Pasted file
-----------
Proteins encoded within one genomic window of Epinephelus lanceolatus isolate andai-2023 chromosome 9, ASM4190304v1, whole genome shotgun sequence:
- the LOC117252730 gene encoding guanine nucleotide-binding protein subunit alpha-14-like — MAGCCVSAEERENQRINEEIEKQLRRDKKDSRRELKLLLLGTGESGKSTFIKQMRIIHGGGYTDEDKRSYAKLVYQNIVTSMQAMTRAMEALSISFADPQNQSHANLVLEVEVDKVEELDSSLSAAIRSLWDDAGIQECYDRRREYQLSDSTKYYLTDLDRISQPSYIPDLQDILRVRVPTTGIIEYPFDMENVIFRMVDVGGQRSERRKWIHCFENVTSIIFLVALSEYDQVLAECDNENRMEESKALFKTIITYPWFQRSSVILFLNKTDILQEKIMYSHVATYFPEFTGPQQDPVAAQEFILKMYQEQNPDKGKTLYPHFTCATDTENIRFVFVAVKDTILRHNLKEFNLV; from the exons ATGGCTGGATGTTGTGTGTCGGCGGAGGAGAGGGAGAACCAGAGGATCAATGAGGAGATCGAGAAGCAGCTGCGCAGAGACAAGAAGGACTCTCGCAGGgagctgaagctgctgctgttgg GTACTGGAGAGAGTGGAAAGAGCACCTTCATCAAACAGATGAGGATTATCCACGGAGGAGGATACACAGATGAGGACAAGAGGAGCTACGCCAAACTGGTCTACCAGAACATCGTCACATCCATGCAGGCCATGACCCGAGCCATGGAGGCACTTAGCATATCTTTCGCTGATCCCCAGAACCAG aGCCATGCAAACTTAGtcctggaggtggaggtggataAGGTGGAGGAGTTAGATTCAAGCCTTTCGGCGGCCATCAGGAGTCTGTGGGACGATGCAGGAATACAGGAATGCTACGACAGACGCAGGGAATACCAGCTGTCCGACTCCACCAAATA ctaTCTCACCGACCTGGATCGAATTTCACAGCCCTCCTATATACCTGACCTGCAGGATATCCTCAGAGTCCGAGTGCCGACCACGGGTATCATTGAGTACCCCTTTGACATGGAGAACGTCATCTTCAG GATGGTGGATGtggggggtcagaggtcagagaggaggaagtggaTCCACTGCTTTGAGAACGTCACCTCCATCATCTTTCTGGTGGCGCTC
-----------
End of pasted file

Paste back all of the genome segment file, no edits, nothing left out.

Proteins encoded within one genomic window of Epinephelus lanceolatus isolate andai-2023 chromosome 9, ASM4190304v1, whole genome shotgun sequence:
- the LOC117252730 gene encoding guanine nucleotide-binding protein subunit alpha-14-like — MAGCCVSAEERENQRINEEIEKQLRRDKKDSRRELKLLLLGTGESGKSTFIKQMRIIHGGGYTDEDKRSYAKLVYQNIVTSMQAMTRAMEALSISFADPQNQSHANLVLEVEVDKVEELDSSLSAAIRSLWDDAGIQECYDRRREYQLSDSTKYYLTDLDRISQPSYIPDLQDILRVRVPTTGIIEYPFDMENVIFRMVDVGGQRSERRKWIHCFENVTSIIFLVALSEYDQVLAECDNENRMEESKALFKTIITYPWFQRSSVILFLNKTDILQEKIMYSHVATYFPEFTGPQQDPVAAQEFILKMYQEQNPDKGKTLYPHFTCATDTENIRFVFVAVKDTILRHNLKEFNLV; from the exons ATGGCTGGATGTTGTGTGTCGGCGGAGGAGAGGGAGAACCAGAGGATCAATGAGGAGATCGAGAAGCAGCTGCGCAGAGACAAGAAGGACTCTCGCAGGgagctgaagctgctgctgttgg GTACTGGAGAGAGTGGAAAGAGCACCTTCATCAAACAGATGAGGATTATCCACGGAGGAGGATACACAGATGAGGACAAGAGGAGCTACGCCAAACTGGTCTACCAGAACATCGTCACATCCATGCAGGCCATGACCCGAGCCATGGAGGCACTTAGCATATCTTTCGCTGATCCCCAGAACCAG aGCCATGCAAACTTAGtcctggaggtggaggtggataAGGTGGAGGAGTTAGATTCAAGCCTTTCGGCGGCCATCAGGAGTCTGTGGGACGATGCAGGAATACAGGAATGCTACGACAGACGCAGGGAATACCAGCTGTCCGACTCCACCAAATA ctaTCTCACCGACCTGGATCGAATTTCACAGCCCTCCTATATACCTGACCTGCAGGATATCCTCAGAGTCCGAGTGCCGACCACGGGTATCATTGAGTACCCCTTTGACATGGAGAACGTCATCTTCAG GATGGTGGATGtggggggtcagaggtcagagaggaggaagtggaTCCACTGCTTTGAGAACGTCACCTCCATCATCTTTCTGGTGGCGCTC